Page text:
Kenny Perry - Mr. Ryder Cup icon himself - set the stage with his Lasik eye surgery withdrawal. Perry is already talking about coming back to play the week after next, in the first tournament of the FedEx Cup, the next time he always planned to play. It's enough to cause legitimate questions on whether Perry would have withdrawn if he hadn't shot 9-over in the first round of the first major he's played all year.
Did Perry's eye make it impossible to continue? He did play 18 holes with that eye that was just as bothered as when he withdrew. Did he just not want to sweat his way through another round on a grueling golf course?
Remember, Perry is the guy who dodges tough courses and events with the same zeal that the Chinese government uses to put a happy fireworks face on everything. Perry hates to play courses that beat you up. He didn't even try to qualify for the U.S. Open even though he had a really good chance. He didn't go to the British Open after he earned a spot. It sounded almost cute at the time with his whole Ryder Cup obsession, but in the wake of this major WD and apparently quick comeback, it now rings mostly wimpy.
"I caught a little of the British Open coverage, and I saw Pat Perez come up the course soaked after that first round," Perry said while chuckling earlier this week. "And the first thing he said in the interview is, 'Kenny Perry is the smartest guy in the world.'"
Not the smartest. Just the biggest scaredy cat.
This is who U.S. team leadership is touting as the symbol of American players' new Ryder Cup dedication? If Azinger was smart, he'd be working on a way to somehow kick this easy-tournament fat cat off the team completely. Kenny Perry emerging as a sure Top 8 automatic qualifier is the worst thing that could have happened to the U.S. squad.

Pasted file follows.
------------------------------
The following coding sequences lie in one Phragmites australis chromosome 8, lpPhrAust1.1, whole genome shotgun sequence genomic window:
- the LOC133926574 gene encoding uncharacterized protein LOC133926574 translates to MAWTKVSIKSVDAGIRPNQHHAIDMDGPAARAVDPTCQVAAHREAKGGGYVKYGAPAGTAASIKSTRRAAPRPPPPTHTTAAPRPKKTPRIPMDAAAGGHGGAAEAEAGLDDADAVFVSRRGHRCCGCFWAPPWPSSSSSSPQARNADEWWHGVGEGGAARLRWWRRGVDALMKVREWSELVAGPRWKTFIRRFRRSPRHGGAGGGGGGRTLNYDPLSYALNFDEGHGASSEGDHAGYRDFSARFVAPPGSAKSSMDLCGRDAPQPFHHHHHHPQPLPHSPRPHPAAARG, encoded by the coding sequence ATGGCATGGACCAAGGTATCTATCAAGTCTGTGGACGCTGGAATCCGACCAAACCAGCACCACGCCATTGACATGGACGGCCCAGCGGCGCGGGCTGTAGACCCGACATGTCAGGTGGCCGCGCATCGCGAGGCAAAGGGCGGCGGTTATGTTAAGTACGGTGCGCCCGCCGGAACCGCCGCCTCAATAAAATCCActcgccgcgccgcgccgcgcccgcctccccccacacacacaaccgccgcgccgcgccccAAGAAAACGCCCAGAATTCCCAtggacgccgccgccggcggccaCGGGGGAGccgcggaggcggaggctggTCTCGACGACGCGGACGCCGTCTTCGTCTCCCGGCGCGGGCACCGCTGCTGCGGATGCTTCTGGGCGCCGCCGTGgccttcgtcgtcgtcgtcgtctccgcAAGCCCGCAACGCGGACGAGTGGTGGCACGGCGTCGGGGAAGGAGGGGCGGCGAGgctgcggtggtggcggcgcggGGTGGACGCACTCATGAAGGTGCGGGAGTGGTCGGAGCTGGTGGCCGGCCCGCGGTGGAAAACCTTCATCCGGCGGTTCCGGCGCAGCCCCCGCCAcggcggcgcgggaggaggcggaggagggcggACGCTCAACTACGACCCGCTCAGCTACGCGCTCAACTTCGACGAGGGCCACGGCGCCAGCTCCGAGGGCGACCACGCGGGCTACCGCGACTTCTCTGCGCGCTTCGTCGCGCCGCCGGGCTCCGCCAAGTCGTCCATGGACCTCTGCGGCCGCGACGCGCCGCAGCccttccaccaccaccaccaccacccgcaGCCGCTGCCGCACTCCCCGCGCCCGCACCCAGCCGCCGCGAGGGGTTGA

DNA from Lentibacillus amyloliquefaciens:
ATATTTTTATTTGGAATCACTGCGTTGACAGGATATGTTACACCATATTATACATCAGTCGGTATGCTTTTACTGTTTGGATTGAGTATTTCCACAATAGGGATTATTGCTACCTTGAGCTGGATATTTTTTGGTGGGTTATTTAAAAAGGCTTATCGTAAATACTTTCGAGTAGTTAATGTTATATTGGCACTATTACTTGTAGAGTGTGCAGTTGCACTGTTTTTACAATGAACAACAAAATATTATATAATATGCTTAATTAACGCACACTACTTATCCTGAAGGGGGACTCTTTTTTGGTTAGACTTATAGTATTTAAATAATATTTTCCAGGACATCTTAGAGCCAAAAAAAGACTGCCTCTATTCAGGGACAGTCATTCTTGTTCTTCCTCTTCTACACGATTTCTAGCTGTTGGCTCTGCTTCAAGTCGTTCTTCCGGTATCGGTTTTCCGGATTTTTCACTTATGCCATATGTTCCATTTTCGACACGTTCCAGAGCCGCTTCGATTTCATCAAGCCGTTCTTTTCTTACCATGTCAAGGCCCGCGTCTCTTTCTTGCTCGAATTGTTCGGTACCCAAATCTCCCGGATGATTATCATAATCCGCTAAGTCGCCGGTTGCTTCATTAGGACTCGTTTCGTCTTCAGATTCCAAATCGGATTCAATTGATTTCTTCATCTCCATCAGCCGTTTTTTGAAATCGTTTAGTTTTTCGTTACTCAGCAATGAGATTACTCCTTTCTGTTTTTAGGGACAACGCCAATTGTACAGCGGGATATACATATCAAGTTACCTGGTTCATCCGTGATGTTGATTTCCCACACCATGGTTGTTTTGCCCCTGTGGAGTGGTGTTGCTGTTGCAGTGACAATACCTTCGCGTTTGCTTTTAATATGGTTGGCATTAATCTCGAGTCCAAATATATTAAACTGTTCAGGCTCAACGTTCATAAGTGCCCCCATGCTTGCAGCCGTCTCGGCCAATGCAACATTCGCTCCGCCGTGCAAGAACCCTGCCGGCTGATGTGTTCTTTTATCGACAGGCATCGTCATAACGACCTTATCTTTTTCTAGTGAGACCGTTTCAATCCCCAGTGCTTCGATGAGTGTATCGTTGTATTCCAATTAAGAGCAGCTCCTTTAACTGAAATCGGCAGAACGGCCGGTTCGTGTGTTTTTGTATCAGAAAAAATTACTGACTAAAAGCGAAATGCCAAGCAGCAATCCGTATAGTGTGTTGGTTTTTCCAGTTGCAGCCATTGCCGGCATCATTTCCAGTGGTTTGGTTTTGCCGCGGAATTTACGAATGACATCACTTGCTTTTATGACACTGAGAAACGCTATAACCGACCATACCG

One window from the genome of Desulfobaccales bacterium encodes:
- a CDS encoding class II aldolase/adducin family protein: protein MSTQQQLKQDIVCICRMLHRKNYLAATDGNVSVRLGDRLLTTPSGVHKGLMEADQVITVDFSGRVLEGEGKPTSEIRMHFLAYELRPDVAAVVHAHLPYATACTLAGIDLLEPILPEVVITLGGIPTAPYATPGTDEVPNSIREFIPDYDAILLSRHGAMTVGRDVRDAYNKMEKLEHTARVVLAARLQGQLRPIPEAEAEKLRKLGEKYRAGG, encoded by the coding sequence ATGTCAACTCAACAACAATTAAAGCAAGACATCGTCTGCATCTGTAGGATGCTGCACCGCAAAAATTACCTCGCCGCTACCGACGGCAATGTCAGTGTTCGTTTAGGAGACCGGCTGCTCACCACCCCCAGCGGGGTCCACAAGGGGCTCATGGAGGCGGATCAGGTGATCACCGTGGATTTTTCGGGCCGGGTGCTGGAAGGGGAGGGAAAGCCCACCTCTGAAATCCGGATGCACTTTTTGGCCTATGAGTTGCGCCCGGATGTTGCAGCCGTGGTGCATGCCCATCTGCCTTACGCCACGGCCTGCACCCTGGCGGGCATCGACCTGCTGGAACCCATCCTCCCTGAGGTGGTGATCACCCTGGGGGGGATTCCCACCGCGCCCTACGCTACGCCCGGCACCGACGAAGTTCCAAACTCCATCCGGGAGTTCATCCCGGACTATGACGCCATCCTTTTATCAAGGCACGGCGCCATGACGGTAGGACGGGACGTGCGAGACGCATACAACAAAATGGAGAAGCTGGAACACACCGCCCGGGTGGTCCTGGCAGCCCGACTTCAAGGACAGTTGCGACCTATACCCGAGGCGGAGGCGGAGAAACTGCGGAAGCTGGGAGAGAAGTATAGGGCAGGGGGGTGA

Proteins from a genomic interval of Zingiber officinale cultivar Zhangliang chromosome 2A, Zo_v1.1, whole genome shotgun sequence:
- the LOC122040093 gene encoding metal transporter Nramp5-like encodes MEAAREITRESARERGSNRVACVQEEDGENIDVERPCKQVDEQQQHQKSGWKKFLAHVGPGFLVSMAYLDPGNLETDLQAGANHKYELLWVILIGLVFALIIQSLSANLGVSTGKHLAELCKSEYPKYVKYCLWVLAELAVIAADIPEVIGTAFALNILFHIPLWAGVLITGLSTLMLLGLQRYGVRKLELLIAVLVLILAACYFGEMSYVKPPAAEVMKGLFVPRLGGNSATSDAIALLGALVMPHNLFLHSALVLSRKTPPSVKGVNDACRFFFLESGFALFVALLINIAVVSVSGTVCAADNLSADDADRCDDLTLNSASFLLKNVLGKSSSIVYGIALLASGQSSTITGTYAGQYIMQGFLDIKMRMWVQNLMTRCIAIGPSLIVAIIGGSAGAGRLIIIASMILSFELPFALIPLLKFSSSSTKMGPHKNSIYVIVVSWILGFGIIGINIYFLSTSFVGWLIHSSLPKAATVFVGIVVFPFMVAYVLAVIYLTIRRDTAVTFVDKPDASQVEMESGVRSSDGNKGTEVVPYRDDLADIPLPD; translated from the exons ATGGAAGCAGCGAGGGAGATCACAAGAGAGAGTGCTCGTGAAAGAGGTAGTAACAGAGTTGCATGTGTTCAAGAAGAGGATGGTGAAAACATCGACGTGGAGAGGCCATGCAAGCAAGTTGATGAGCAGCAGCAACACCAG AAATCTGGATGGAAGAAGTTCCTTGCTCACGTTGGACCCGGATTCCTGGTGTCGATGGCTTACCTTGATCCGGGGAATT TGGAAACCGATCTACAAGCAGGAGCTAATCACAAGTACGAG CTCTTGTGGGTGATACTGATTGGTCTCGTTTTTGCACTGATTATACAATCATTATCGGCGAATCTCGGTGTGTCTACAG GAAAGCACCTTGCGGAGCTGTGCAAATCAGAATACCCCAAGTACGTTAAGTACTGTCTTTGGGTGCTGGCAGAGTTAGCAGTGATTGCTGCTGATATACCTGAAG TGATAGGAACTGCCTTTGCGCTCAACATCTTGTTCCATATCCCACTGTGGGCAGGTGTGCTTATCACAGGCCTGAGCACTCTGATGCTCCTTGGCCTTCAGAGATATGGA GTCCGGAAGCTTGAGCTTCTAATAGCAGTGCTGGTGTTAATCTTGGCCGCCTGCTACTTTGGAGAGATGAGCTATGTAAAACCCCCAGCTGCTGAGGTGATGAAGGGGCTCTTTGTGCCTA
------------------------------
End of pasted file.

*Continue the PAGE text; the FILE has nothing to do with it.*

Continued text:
You want the guy who evades tough tournaments as one of your main men in arguably the most pressure-packed golf event of all?
Before the PGA started, Azinger told Perry that the Ryder-Cup-only man had more heat on him than anyone else in the field. And how does Perry respond? He runs home.
Kenny Perry disease seems to be catching among American golfers at Oakland Hills, too. Sure, Europe's Lee Westwood let off the most blistering (and entertaining) whine about the PGA of America's ridiculous setup here. But it's the American fright at the rain delay that figures to mean more.
"We'll see if playing 36 holes is good or bad (today)," Nashville's Brandt Snedeker said.
It's already bad for anyone who liked the image of the American tough guy.
August 10, 2008
Chris Baldwin keeps one eye on the PGA Tour and another watching golf vacation hotspots and letting travelers in on the best place to vacation.
Davis Love III, who played the final 57 holes of the Children's Miracle Network Classic without a bogey, finished at 25-under 263 in the season-ending event played at the Walt Disney World Golf Resort in Florida. It has been a long road back for Love, who severely sprained his ankle late last year. After tearing ligaments, he needed surgery, and he's spent much of this year rehabilitating the injury.